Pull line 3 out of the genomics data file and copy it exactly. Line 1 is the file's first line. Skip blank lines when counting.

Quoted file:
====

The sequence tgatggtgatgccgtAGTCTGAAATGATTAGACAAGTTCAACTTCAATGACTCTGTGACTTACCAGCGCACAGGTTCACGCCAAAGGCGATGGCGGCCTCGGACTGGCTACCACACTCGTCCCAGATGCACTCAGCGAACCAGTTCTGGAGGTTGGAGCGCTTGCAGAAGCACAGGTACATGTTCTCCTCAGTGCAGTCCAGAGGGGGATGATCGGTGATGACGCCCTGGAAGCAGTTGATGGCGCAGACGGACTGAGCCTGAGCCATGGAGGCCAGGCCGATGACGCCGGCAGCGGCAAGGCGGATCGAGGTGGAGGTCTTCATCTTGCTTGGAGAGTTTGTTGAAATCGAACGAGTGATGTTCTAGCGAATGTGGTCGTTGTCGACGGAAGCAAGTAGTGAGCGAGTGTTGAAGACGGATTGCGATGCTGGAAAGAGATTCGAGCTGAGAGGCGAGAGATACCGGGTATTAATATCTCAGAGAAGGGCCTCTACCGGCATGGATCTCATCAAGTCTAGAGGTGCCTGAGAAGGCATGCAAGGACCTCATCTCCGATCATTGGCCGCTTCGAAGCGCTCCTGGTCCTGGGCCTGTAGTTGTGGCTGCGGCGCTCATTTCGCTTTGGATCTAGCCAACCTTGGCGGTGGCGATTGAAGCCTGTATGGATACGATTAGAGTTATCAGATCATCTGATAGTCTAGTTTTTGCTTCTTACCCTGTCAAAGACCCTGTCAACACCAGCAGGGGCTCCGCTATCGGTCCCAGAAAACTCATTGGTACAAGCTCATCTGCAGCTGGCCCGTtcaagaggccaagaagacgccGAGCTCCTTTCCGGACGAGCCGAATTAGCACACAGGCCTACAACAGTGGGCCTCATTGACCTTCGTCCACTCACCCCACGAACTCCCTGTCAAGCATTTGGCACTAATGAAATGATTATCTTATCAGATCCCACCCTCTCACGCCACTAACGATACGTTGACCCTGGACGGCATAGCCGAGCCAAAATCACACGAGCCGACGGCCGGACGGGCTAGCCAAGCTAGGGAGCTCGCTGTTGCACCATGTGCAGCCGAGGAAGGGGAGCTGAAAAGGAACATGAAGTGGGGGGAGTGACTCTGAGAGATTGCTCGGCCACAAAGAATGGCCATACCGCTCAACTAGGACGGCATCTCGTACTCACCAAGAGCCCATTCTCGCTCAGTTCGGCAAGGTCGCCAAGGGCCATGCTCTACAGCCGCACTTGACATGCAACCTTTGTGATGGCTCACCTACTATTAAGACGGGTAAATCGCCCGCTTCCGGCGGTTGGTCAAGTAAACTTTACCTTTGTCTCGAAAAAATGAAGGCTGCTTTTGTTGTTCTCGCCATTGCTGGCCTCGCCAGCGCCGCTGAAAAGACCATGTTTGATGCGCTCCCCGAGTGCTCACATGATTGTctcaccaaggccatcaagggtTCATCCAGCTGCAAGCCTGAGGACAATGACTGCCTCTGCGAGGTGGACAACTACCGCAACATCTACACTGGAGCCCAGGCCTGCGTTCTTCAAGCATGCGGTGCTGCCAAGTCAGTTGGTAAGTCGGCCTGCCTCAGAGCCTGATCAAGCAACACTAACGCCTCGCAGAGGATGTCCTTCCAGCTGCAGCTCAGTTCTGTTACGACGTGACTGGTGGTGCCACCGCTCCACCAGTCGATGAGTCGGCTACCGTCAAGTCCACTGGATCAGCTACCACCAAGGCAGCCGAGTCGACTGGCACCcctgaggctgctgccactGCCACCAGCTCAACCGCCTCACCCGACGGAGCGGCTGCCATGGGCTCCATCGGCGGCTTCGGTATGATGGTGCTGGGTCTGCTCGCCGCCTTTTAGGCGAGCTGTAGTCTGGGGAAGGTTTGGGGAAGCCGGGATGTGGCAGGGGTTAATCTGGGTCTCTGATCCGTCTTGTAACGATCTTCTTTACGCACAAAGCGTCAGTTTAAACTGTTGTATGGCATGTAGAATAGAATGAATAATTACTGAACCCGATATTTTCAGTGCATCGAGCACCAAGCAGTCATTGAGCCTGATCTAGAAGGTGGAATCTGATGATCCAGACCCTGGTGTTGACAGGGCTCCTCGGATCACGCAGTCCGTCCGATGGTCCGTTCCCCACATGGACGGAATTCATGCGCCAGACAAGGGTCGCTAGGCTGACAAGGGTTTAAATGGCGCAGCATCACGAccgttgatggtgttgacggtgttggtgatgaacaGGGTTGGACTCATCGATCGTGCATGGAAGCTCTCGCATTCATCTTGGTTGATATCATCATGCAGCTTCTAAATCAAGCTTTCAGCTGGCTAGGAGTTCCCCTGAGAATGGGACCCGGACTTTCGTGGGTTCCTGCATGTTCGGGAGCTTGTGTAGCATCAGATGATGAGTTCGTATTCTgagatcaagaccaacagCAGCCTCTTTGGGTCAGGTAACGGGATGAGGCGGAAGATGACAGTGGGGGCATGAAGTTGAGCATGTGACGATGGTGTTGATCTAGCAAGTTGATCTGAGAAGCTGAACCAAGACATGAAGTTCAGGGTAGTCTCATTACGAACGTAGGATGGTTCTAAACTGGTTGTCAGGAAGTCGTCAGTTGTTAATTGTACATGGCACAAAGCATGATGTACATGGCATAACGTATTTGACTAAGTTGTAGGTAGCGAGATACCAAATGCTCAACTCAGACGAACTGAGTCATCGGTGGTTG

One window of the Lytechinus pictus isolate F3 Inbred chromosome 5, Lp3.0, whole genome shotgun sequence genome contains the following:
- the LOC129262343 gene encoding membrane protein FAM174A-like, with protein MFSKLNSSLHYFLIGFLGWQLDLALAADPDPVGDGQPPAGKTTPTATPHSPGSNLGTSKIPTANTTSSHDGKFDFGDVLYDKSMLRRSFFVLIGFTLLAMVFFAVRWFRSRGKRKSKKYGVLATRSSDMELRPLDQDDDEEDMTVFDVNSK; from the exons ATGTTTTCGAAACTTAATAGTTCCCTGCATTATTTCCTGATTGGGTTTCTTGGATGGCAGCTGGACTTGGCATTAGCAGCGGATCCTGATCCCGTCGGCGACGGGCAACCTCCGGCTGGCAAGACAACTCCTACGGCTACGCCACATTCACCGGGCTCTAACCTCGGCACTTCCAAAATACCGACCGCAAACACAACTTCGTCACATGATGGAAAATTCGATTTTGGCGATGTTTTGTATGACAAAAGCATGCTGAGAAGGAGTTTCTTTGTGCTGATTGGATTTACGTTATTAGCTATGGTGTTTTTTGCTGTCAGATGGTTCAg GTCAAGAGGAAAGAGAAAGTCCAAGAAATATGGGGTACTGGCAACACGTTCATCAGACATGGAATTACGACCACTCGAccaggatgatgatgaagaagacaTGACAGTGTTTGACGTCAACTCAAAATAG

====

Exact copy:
- the LOC129262343 gene encoding membrane protein FAM174A-like, with protein MFSKLNSSLHYFLIGFLGWQLDLALAADPDPVGDGQPPAGKTTPTATPHSPGSNLGTSKIPTANTTSSHDGKFDFGDVLYDKSMLRRSFFVLIGFTLLAMVFFAVRWFRSRGKRKSKKYGVLATRSSDMELRPLDQDDDEEDMTVFDVNSK; from the exons ATGTTTTCGAAACTTAATAGTTCCCTGCATTATTTCCTGATTGGGTTTCTTGGATGGCAGCTGGACTTGGCATTAGCAGCGGATCCTGATCCCGTCGGCGACGGGCAACCTCCGGCTGGCAAGACAACTCCTACGGCTACGCCACATTCACCGGGCTCTAACCTCGGCACTTCCAAAATACCGACCGCAAACACAACTTCGTCACATGATGGAAAATTCGATTTTGGCGATGTTTTGTATGACAAAAGCATGCTGAGAAGGAGTTTCTTTGTGCTGATTGGATTTACGTTATTAGCTATGGTGTTTTTTGCTGTCAGATGGTTCAg GTCAAGAGGAAAGAGAAAGTCCAAGAAATATGGGGTACTGGCAACACGTTCATCAGACATGGAATTACGACCACTCGAccaggatgatgatgaagaagacaTGACAGTGTTTGACGTCAACTCAAAATAG